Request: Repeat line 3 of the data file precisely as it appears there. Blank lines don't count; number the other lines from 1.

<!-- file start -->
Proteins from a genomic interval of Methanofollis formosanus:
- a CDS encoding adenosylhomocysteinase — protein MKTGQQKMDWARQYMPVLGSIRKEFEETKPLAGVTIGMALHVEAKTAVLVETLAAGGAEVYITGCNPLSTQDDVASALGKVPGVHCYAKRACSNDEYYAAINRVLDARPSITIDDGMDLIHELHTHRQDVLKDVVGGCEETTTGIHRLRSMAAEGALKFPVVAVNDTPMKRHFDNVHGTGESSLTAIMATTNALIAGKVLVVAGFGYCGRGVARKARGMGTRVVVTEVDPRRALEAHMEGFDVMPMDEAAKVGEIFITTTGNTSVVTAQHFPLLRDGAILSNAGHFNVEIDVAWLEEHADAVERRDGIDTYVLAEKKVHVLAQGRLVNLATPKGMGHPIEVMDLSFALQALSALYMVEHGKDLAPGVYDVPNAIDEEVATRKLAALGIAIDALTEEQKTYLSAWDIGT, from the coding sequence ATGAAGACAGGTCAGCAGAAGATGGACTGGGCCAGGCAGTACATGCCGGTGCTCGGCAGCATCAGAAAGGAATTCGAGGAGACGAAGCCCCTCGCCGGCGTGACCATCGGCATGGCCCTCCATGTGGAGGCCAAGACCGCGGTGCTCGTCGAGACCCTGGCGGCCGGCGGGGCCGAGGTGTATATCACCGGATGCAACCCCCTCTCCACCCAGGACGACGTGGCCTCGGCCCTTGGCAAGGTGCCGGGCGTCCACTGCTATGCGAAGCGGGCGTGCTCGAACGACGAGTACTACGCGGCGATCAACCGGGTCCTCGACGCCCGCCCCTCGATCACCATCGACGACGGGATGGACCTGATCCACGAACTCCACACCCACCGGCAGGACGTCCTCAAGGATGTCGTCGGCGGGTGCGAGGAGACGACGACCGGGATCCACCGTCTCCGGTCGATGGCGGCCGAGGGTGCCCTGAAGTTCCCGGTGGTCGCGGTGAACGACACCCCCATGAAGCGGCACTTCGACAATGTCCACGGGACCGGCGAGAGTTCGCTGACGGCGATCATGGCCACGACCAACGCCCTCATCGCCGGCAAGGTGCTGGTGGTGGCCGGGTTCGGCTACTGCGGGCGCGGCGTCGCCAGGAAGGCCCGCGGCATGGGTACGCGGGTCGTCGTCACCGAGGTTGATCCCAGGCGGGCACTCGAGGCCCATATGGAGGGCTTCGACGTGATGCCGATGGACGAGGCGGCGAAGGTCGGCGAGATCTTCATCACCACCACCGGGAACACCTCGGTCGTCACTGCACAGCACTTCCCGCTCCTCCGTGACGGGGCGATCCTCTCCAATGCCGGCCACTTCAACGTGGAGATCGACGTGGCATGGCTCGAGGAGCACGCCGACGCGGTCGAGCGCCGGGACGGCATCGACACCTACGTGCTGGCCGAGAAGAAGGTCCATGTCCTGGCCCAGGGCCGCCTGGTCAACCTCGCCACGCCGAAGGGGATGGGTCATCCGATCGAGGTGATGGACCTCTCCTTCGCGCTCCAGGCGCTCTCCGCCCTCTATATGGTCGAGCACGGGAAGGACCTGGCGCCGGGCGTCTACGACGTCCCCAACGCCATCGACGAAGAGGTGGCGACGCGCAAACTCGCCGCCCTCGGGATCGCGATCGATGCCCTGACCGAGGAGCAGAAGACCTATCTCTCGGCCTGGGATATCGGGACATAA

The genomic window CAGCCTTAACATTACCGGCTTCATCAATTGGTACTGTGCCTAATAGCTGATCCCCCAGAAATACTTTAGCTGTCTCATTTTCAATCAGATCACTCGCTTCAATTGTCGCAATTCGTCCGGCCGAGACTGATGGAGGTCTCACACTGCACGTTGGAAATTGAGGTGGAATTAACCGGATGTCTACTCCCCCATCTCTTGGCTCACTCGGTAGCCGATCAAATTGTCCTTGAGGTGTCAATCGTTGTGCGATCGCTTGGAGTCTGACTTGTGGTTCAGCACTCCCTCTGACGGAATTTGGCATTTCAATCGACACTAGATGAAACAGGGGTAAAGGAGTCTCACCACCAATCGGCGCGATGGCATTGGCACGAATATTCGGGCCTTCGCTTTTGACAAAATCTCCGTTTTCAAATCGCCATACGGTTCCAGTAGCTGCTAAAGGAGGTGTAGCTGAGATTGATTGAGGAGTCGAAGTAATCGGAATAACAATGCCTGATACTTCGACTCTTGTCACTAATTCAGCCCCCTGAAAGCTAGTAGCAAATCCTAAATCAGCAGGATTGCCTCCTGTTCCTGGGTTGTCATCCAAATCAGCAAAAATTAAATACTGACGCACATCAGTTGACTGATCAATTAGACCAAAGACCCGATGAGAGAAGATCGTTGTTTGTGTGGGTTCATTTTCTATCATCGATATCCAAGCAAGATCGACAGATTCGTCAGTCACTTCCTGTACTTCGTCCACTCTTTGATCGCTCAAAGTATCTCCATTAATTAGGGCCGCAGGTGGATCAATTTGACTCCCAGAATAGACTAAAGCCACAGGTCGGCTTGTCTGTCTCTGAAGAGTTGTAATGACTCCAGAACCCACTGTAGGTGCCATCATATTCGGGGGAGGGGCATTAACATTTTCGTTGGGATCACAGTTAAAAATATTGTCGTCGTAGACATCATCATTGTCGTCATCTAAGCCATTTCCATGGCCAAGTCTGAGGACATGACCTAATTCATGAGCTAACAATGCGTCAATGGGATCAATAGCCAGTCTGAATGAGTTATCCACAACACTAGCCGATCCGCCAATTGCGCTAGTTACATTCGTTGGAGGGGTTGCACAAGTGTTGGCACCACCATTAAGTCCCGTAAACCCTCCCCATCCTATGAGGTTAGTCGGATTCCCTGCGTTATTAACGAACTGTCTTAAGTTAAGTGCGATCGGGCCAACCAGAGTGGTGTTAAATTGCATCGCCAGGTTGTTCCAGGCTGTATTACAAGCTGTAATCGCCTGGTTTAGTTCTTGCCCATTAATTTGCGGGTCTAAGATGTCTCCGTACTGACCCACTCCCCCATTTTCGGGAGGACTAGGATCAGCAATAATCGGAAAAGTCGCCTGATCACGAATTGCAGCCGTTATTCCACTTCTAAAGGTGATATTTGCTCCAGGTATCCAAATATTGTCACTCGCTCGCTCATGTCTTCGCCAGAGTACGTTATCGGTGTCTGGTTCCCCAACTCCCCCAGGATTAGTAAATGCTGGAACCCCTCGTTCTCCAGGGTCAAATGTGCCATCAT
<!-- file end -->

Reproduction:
The genomic window CAGCCTTAACATTACCGGCTTCATCAATTGGTACTGTGCCTAATAGCTGATCCCCCAGAAATACTTTAGCTGTCTCATTTTCAATCAGATCACTCGCTTCAATTGTCGCAATTCGTCCGGCCGAGACTGATGGAGGTCTCACACTGCACGTTGGAAATTGAGGTGGAATTAACCGGATGTCTACTCCCCCATCTCTTGGCTCACTCGGTAGCCGATCAAATTGTCCTTGAGGTGTCAATCGTTGTGCGATCGCTTGGAGTCTGACTTGTGGTTCAGCACTCCCTCTGACGGAATTTGGCATTTCAATCGACACTAGATGAAACAGGGGTAAAGGAGTCTCACCACCAATCGGCGCGATGGCATTGGCACGAATATTCGGGCCTTCGCTTTTGACAAAATCTCCGTTTTCAAATCGCCATACGGTTCCAGTAGCTGCTAAAGGAGGTGTAGCTGAGATTGATTGAGGAGTCGAAGTAATCGGAATAACAATGCCTGATACTTCGACTCTTGTCACTAATTCAGCCCCCTGAAAGCTAGTAGCAAATCCTAAATCAGCAGGATTGCCTCCTGTTCCTGGGTTGTCATCCAAATCAGCAAAAATTAAATACTGACGCACATCAGTTGACTGATCAATTAGACCAAAGACCCGATGAGAGAAGATCGTTGTTTGTGTGGGTTCATTTTCTATCATCGATATCCAAGCAAGATCGACAGATTCGTCAGTCACTTCCTGTACTTCGTCCACTCTTTGATCGCTCAAAGTATCTCCATTAATTAGGGCCGCAGGTGGATCAATTTGACTCCCAGAATAGACTAAAGCCACAGGTCGGCTTGTCTGTCTCTGAAGAGTTGTAATGACTCCAGAACCCACTGTAGGTGCCATCATATTCGGGGGAGGGGCATTAACATTTTCGTTGGGATCACAGTTAAAAATATTGTCGTCGTAGACATCATCATTGTCGTCATCTAAGCCATTTCCATGGCCAAGTCTGAGGACATGACCTAATTCATGAGCTAACAATGCGTCAATGGGATCAATAGCCAGTCTGAATGAGTTATCCACAACACTAGCCGATCCGCCAATTGCGCTAGTTACATTCGTTGGAGGGGTTGCACAAGTGTTGGCACCACCATTAAGTCCCGTAAACCCTCCCCATCCTATGAGGTTAGTCGGATTCCCTGCGTTATTAACGAACTGTCTTAAGTTAAGTGCGATCGGGCCAACCAGAGTGGTGTTAAATTGCATCGCCAGGTTGTTCCAGGCTGTATTACAAGCTGTAATCGCCTGGTTTAGTTCTTGCCCATTAATTTGCGGGTCTAAGATGTCTCCGTACTGACCCACTCCCCCATTTTCGGGAGGACTAGGATCAGCAATAATCGGAAAAGTCGCCTGATCACGAATTGCAGCCGTTATTCCACTTCTAAAGGTGATATTTGCTCCAGGTATCCAAATATTGTCACTCGCTCGCTCATGTCTTCGCCAGAGTACGTTATCGGTGTCTGGTTCCCCAACTCCCCCAGGATTAGTAAATGCTGGAACCCCTCGTTCTCCAGGGTCAAATGTGCCATCAT